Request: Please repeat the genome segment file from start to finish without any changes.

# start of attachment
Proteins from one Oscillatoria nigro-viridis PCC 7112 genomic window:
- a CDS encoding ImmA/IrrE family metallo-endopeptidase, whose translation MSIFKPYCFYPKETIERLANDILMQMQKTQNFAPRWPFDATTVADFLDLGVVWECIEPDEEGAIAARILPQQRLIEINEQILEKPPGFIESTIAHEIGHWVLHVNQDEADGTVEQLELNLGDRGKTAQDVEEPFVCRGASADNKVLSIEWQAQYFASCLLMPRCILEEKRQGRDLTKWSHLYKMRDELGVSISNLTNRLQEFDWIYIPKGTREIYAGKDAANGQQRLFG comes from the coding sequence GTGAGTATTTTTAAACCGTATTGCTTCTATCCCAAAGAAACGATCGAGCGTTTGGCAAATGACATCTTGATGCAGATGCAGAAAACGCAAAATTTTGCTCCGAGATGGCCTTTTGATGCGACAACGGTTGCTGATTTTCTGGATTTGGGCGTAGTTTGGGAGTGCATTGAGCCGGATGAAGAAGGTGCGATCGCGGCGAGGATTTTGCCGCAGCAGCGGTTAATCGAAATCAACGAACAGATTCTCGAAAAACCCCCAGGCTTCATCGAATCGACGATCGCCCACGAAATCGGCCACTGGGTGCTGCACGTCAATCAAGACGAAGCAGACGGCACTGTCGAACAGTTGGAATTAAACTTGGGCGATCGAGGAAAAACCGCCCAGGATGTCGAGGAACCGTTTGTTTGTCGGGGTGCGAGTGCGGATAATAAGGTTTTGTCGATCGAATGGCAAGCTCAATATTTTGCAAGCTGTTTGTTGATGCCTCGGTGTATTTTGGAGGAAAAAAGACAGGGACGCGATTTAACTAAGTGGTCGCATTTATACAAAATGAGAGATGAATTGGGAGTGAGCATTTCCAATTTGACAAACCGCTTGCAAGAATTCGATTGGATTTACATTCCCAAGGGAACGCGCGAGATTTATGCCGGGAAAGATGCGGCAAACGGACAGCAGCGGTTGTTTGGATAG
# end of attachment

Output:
Proteins from one Oscillatoria nigro-viridis PCC 7112 genomic window:
- a CDS encoding ImmA/IrrE family metallo-endopeptidase, whose translation MSIFKPYCFYPKETIERLANDILMQMQKTQNFAPRWPFDATTVADFLDLGVVWECIEPDEEGAIAARILPQQRLIEINEQILEKPPGFIESTIAHEIGHWVLHVNQDEADGTVEQLELNLGDRGKTAQDVEEPFVCRGASADNKVLSIEWQAQYFASCLLMPRCILEEKRQGRDLTKWSHLYKMRDELGVSISNLTNRLQEFDWIYIPKGTREIYAGKDAANGQQRLFG comes from the coding sequence GTGAGTATTTTTAAACCGTATTGCTTCTATCCCAAAGAAACGATCGAGCGTTTGGCAAATGACATCTTGATGCAGATGCAGAAAACGCAAAATTTTGCTCCGAGATGGCCTTTTGATGCGACAACGGTTGCTGATTTTCTGGATTTGGGCGTAGTTTGGGAGTGCATTGAGCCGGATGAAGAAGGTGCGATCGCGGCGAGGATTTTGCCGCAGCAGCGGTTAATCGAAATCAACGAACAGATTCTCGAAAAACCCCCAGGCTTCATCGAATCGACGATCGCCCACGAAATCGGCCACTGGGTGCTGCACGTCAATCAAGACGAAGCAGACGGCACTGTCGAACAGTTGGAATTAAACTTGGGCGATCGAGGAAAAACCGCCCAGGATGTCGAGGAACCGTTTGTTTGTCGGGGTGCGAGTGCGGATAATAAGGTTTTGTCGATCGAATGGCAAGCTCAATATTTTGCAAGCTGTTTGTTGATGCCTCGGTGTATTTTGGAGGAAAAAAGACAGGGACGCGATTTAACTAAGTGGTCGCATTTATACAAAATGAGAGATGAATTGGGAGTGAGCATTTCCAATTTGACAAACCGCTTGCAAGAATTCGATTGGATTTACATTCCCAAGGGAACGCGCGAGATTTATGCCGGGAAAGATGCGGCAAACGGACAGCAGCGGTTGTTTGGATAG